David Oyelowo on Staying in Character During Filmming: “Different roles require different things”

"My ambition is to keep the audience guessing…that is my path to a long career." - David Oyelowo

Actor David Oyelowo

“My ambition is to keep the audience guessing…that is my path to a long career.” – David Oyelowo

David Oyelowo might be one of the most critically-acclaimed actors working today to never have been nominated for an Oscar — and many considered the fact that he wasn’t nominated for playing Dr. Martin Luther King, Jr. in 2014’s Selma as a major oversight. Many were captivated by Oyelowo’s performance as the Civil Rights leader. In a conversation with Hollywood Chicago, Oyelowo spoke about different approaches required by roles, and what he hopes to accomplish now that he has developed such a strong reputation as an actor.

While Oyelowo says some roles require on and off-set immersion, it depends on the actor and the character. He uses Forrest Whitaker as an example of an actor who approaches his performances in different ways, explaining, “Different roles require different things. For instance, when I was on the set of The Last King of Scotland, Forrest Whitaker found it necessary to be in character [as Idi Amin] the whole time. But once you get to know him, you start to understand his ways – he’s a very self-effacing, quiet individual. Idi Amin was a real departure for him, so I understand why he had to stay in that space the entire time. Conversely, when I was on set with him in The Butler, where he portrayed my father, I was on the set with Forrest rather than his character. That’s because I think that character was closer to him, and more accessible to him.”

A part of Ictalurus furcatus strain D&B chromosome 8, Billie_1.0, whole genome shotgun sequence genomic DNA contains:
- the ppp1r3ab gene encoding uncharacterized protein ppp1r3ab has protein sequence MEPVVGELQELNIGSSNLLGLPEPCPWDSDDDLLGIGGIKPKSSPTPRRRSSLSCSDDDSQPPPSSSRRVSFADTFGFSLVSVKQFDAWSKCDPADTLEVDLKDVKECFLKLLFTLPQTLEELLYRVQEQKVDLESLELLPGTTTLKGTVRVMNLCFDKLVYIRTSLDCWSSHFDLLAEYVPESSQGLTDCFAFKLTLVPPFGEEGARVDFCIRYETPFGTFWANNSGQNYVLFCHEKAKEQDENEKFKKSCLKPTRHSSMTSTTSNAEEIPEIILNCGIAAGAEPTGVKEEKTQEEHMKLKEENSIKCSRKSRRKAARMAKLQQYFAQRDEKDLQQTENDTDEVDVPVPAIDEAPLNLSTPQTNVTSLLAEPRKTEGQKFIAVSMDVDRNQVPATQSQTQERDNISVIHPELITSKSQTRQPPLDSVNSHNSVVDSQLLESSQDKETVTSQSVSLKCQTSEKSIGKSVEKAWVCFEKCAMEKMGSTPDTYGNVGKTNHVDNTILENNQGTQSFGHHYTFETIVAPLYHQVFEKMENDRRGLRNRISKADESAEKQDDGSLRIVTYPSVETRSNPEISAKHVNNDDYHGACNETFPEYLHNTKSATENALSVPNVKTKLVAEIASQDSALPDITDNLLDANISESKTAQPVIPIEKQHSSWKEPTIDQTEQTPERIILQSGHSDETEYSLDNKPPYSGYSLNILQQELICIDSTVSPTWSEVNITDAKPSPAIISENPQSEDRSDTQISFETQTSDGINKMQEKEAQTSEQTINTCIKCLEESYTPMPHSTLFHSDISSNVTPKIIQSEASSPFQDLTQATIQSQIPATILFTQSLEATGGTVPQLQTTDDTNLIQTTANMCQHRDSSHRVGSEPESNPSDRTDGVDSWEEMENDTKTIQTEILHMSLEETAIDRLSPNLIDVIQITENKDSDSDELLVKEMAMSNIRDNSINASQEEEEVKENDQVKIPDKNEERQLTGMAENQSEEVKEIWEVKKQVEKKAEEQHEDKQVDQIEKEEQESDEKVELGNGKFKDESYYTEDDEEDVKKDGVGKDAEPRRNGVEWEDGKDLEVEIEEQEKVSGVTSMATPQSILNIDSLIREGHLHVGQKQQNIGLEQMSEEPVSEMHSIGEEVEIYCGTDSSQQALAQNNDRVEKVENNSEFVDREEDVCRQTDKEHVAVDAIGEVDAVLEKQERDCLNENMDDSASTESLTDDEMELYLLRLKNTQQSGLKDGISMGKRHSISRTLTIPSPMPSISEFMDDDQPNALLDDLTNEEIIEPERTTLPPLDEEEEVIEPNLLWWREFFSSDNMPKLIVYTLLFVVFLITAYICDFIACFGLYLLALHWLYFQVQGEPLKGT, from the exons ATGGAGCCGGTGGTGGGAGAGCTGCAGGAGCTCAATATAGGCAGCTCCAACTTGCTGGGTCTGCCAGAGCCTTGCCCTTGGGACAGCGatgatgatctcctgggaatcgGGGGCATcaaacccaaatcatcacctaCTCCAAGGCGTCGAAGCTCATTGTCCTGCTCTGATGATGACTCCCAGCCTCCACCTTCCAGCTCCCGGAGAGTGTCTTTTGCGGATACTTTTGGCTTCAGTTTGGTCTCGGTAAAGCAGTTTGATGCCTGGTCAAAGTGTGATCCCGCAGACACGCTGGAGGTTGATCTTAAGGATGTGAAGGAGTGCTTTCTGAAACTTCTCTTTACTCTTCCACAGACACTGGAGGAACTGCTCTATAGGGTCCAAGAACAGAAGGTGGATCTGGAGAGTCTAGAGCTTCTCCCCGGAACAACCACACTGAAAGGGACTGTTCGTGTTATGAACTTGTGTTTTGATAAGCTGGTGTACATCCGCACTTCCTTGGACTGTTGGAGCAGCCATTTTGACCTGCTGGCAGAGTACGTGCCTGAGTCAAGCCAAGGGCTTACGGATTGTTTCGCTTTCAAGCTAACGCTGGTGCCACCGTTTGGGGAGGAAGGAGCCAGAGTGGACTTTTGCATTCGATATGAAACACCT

Oyelowo reveals that he often uses a mix of approaches when acting. He says, “With Dr. King in Selma I had to ‘go over there’ to fully get to him. Another film I did called Nightingale was another performance in which I couldn’t be me. For A United Kingdom, I felt more access to it. Yes, I had to build his accent and physicality, but it was accessible enough to feel I didn’t need to be in his persona moment to moment.”

Staying in character can sometimes place an actor in curious situations. Oyelowo brings up an example from when he was shooting Selma. He recalls, “The weirdest thing, because I stayed in character for the three month shoot, that it got to the point where one night I was doing something simple like brushing my teeth and looking in the mirror – and I couldn’t see myself. It was very freaky experience, to the point in which I had to leave the bathroom. Who I am had dissipated in a disturbing way. It’s amazing what the human mind can do, when inhabiting a certain place for long enough.”

Having appeared in a number of critically acclaimed roles has open doors for Oyelowo, and he hopes to use his position in the industry to pay it forward. He reflects, “The wonderful situation that I find myself in now, is that choosing the roles I want is more of a reality for me. As a result, I take it very seriously, because I find this opportunity in film to be a very powerful and influential medium. My ambition is to keep the audience guessing…that is my path to a long career. What is it going to be next? I certainly don’t want to portray a guy who gives speeches anytime soon. [laughs] But I also want to use the platform to help people who otherwise wouldn’t get an opportunity to tell their stories. Female directors, directors of color are a big thing for me, which are both important voices and potent voices that need to be heard. That’s how I want to engage myself as an actor going forward.”

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